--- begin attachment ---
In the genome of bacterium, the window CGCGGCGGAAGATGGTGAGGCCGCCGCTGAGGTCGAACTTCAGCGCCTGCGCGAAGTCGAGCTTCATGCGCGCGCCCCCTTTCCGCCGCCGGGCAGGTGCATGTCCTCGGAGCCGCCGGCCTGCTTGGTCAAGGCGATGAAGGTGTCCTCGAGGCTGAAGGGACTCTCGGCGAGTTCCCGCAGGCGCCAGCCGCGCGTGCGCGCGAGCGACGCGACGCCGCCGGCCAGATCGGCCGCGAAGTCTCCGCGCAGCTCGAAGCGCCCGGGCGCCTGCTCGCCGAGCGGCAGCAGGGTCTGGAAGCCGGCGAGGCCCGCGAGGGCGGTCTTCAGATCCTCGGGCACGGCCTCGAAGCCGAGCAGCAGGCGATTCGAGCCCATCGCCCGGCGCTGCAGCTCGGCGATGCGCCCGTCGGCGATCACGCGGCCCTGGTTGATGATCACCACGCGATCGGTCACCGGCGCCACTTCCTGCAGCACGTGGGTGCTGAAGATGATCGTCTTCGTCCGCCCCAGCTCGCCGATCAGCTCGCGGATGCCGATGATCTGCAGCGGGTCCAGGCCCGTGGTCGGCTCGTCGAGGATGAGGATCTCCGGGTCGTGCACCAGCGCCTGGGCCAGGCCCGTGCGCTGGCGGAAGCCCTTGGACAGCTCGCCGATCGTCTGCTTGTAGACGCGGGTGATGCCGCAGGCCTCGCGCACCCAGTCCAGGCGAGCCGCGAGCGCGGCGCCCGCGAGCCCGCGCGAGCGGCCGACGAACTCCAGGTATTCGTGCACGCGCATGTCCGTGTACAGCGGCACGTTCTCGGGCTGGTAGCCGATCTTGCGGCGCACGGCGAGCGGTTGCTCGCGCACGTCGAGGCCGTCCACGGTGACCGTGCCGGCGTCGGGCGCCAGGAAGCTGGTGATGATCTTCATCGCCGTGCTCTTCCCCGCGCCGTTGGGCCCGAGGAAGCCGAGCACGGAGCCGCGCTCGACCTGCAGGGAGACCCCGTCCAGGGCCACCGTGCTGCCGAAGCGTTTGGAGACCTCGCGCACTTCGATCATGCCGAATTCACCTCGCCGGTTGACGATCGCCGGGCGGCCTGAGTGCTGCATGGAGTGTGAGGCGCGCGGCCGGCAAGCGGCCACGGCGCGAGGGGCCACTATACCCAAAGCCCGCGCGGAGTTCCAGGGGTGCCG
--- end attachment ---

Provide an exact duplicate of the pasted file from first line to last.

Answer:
In the genome of bacterium, the window CGCGGCGGAAGATGGTGAGGCCGCCGCTGAGGTCGAACTTCAGCGCCTGCGCGAAGTCGAGCTTCATGCGCGCGCCCCCTTTCCGCCGCCGGGCAGGTGCATGTCCTCGGAGCCGCCGGCCTGCTTGGTCAAGGCGATGAAGGTGTCCTCGAGGCTGAAGGGACTCTCGGCGAGTTCCCGCAGGCGCCAGCCGCGCGTGCGCGCGAGCGACGCGACGCCGCCGGCCAGATCGGCCGCGAAGTCTCCGCGCAGCTCGAAGCGCCCGGGCGCCTGCTCGCCGAGCGGCAGCAGGGTCTGGAAGCCGGCGAGGCCCGCGAGGGCGGTCTTCAGATCCTCGGGCACGGCCTCGAAGCCGAGCAGCAGGCGATTCGAGCCCATCGCCCGGCGCTGCAGCTCGGCGATGCGCCCGTCGGCGATCACGCGGCCCTGGTTGATGATCACCACGCGATCGGTCACCGGCGCCACTTCCTGCAGCACGTGGGTGCTGAAGATGATCGTCTTCGTCCGCCCCAGCTCGCCGATCAGCTCGCGGATGCCGATGATCTGCAGCGGGTCCAGGCCCGTGGTCGGCTCGTCGAGGATGAGGATCTCCGGGTCGTGCACCAGCGCCTGGGCCAGGCCCGTGCGCTGGCGGAAGCCCTTGGACAGCTCGCCGATCGTCTGCTTGTAGACGCGGGTGATGCCGCAGGCCTCGCGCACCCAGTCCAGGCGAGCCGCGAGCGCGGCGCCCGCGAGCCCGCGCGAGCGGCCGACGAACTCCAGGTATTCGTGCACGCGCATGTCCGTGTACAGCGGCACGTTCTCGGGCTGGTAGCCGATCTTGCGGCGCACGGCGAGCGGTTGCTCGCGCACGTCGAGGCCGTCCACGGTGACCGTGCCGGCGTCGGGCGCCAGGAAGCTGGTGATGATCTTCATCGCCGTGCTCTTCCCCGCGCCGTTGGGCCCGAGGAAGCCGAGCACGGAGCCGCGCTCGACCTGCAGGGAGACCCCGTCCAGGGCCACCGTGCTGCCGAAGCGTTTGGAGACCTCGCGCACTTCGATCATGCCGAATTCACCTCGCCGGTTGACGATCGCCGGGCGGCCTGAGTGCTGCATGGAGTGTGAGGCGCGCGGCCGGCAAGCGGCCACGGCGCGAGGGGCCACTATACCCAAAGCCCGCGCGGAGTTCCAGGGGTGCCG